It’s no secret that New York City is a hotbed for all kinds of bacteria, but that’s not necessarily a bad thing. A recent study by Rockefeller University has discovered that microbes found in the city could actually be used to fight against disease. Researchers took samples of dirt from various NYC parks and found “numerous therapeutically relevant small molecules” that could potentially be used as medicine to combat multiple health issues from fighting off viruses to killing tumor cells.



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Sean F. Brady, the Evnin Associate Professor and head of Rockefeller’s Laboratory of Genetically Encoded Small Molecules worked with a team of researchers, along with the nonprofit Natural Areas Conservancy and five high school students participating in the University’s Science Outreach Program, to investigate the genetic makeup of NYC dirt. The 275 samples of topsoil collected from various NYC parks showed that the soil is “crammed with competing microbes”, making it a rich source of microbe-derived medicines. In fact, according to the study, one single sample from Prospect Park contained genes with some 25 molecules that could potentially be used in antibiotics and other types of medicines.

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These types of “competing microbes” have long been used to create medicines. However, only a small fraction of these bacteria can be grown in laboratories, limiting the ability to harness their full potential, which is why scientists at Rockefeller Univesity decided to take their studies directly to local dirt. “By sequencing and analyzing genes within soil samples, we found the genetic instructions for making a wide range of natural products that have the potential to become treatments for various conditions, from cancer to bacterial or fungal infections, or that are already being used as drugs,” explains Brady.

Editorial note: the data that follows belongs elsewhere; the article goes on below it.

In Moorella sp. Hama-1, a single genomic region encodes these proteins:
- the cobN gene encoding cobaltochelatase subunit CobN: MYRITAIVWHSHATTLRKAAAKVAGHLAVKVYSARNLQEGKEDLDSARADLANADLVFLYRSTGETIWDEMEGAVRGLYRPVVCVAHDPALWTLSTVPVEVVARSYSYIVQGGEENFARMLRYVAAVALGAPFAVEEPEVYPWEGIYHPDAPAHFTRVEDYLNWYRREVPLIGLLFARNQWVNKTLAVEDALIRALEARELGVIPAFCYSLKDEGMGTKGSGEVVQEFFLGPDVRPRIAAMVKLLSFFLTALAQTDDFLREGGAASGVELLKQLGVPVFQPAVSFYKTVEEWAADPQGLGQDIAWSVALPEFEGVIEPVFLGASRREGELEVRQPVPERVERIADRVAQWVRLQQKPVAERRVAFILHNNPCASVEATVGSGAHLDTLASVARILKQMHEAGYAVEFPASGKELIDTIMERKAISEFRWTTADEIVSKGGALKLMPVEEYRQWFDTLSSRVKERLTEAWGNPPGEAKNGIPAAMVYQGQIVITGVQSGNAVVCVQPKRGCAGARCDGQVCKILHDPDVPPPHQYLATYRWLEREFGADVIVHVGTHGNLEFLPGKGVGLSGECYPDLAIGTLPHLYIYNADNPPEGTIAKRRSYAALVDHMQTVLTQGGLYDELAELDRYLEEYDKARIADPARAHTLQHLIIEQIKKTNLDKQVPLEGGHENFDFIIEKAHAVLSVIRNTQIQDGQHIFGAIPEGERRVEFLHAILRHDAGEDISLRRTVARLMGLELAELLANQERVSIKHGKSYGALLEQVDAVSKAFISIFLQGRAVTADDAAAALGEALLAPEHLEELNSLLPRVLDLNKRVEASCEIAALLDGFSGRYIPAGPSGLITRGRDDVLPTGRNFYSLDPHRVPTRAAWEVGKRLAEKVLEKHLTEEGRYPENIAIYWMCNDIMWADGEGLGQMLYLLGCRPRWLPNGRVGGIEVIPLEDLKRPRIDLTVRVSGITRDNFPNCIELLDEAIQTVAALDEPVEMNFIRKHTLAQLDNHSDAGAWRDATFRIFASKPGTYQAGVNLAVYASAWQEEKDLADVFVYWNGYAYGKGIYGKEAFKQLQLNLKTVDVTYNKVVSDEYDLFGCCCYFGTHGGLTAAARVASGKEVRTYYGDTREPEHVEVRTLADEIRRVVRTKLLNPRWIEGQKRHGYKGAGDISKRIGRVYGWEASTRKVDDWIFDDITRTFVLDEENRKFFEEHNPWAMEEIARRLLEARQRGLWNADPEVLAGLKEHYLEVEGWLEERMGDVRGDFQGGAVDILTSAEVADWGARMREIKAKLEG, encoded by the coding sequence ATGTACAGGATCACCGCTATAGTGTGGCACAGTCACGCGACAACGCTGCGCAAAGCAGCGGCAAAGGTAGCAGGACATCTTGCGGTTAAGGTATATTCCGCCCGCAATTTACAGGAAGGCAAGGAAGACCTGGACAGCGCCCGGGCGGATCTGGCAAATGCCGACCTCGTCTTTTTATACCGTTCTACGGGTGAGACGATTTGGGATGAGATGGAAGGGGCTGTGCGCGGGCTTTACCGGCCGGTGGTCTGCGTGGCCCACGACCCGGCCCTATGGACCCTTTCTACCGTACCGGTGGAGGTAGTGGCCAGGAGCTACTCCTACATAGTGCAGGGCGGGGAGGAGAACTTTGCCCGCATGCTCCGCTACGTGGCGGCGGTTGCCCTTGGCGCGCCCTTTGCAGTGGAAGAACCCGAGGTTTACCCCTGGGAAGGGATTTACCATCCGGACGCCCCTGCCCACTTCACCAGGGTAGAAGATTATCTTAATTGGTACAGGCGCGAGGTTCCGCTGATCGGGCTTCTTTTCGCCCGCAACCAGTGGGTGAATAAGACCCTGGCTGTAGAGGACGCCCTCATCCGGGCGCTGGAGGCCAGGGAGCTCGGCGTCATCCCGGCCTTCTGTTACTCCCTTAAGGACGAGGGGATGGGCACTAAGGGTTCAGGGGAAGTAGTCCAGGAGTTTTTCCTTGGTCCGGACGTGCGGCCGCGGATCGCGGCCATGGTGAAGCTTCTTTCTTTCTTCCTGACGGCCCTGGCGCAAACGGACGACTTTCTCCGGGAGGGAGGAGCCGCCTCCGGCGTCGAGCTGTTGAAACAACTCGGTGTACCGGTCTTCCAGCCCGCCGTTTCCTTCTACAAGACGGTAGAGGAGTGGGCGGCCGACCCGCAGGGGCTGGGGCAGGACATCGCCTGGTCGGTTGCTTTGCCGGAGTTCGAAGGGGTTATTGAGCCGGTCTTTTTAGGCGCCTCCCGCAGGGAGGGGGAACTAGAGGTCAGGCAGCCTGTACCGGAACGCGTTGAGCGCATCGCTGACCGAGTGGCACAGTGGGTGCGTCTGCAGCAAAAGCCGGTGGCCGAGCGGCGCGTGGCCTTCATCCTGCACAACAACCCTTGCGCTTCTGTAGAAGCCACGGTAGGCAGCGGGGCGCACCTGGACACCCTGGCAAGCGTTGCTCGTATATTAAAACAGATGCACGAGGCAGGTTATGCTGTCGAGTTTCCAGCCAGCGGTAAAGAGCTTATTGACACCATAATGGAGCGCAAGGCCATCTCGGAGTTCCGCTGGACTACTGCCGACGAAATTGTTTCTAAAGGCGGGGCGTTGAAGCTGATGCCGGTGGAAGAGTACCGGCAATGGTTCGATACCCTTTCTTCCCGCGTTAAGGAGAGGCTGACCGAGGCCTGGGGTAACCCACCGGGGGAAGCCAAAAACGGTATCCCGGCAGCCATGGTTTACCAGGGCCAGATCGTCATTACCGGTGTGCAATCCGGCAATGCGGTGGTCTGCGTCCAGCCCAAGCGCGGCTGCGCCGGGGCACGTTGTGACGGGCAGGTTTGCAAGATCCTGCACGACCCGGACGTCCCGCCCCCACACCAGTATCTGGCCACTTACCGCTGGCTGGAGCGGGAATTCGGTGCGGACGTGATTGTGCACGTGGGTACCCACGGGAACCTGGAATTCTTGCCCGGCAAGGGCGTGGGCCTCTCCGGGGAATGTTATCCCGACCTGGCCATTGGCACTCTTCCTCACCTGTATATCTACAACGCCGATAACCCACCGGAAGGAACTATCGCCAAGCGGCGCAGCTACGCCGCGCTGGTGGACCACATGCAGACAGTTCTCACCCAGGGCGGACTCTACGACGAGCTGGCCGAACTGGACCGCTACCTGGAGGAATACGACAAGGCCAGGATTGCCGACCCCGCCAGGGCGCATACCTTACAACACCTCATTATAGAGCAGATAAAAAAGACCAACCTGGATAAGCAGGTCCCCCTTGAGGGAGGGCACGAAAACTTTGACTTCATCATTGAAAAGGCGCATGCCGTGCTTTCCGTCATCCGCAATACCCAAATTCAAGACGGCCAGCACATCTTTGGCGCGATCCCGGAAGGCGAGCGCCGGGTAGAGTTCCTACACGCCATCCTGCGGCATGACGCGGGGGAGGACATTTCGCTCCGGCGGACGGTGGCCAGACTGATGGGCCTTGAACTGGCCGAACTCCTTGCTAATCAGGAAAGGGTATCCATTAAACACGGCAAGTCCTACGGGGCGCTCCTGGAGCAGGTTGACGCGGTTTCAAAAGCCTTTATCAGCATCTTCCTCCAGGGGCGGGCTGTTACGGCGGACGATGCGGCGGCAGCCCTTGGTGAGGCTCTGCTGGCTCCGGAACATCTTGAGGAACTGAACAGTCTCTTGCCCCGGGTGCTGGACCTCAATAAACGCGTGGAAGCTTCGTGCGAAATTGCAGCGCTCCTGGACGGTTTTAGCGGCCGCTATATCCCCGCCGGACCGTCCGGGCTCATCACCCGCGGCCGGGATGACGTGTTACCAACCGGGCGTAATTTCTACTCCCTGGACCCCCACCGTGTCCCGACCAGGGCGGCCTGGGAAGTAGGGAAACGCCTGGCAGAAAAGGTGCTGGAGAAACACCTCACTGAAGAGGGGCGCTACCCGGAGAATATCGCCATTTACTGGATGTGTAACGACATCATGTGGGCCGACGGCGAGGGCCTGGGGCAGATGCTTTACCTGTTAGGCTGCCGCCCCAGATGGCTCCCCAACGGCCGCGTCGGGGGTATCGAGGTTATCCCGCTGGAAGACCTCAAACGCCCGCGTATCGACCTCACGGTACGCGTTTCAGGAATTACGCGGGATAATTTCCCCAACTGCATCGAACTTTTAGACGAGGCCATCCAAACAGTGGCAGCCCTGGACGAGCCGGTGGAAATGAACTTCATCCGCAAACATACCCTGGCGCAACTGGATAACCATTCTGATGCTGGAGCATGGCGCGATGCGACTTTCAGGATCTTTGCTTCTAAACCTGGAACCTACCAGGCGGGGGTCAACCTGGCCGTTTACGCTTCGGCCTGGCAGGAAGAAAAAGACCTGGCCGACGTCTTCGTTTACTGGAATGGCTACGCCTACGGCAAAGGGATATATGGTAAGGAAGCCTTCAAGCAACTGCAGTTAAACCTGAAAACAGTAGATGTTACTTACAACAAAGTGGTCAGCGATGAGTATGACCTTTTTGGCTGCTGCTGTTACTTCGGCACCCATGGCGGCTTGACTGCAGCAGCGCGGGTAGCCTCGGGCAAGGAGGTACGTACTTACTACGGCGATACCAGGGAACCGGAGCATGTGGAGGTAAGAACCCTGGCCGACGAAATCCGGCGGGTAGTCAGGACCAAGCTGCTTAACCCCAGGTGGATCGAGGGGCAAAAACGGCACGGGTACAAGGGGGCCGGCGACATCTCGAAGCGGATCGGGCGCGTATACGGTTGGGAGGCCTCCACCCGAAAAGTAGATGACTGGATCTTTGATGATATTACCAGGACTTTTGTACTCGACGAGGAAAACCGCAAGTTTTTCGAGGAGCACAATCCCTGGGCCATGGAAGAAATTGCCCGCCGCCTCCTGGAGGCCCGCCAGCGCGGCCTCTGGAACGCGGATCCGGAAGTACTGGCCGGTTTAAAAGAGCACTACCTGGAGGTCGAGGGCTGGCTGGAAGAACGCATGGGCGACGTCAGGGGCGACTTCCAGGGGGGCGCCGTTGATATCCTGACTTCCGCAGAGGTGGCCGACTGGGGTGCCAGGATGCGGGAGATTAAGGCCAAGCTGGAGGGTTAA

Researchers involved in the study point out that it’s not necessarily the amount of bacteria in NYC soil that is important, but the abundance of unfamiliar genes found. “Less than one percent of molecule-encoding sequences matched up to the known genes to which we compared them,” says first author Zachary Charlop-Powers, a postdoctoral fellow in Brady’s lab. “Similar efforts in soil collected elsewhere have also shown that novel molecule-encoding sequences vastly outnumber those we recognize. This suggests there are many as yet-unidentified genes out there, and among these, some are likely to have potentially useful biological activity.”

What does all of this mean? The study shows that the types of bacteria often collected from isolated areas around the world to be used as antibiotics, antifungals, and anticancer agents can sometimes also be found in your local NYC park.

Via Rockefeller University

Images via Rockefeller University, Natural Areas Conservancy and Drugs from Dirt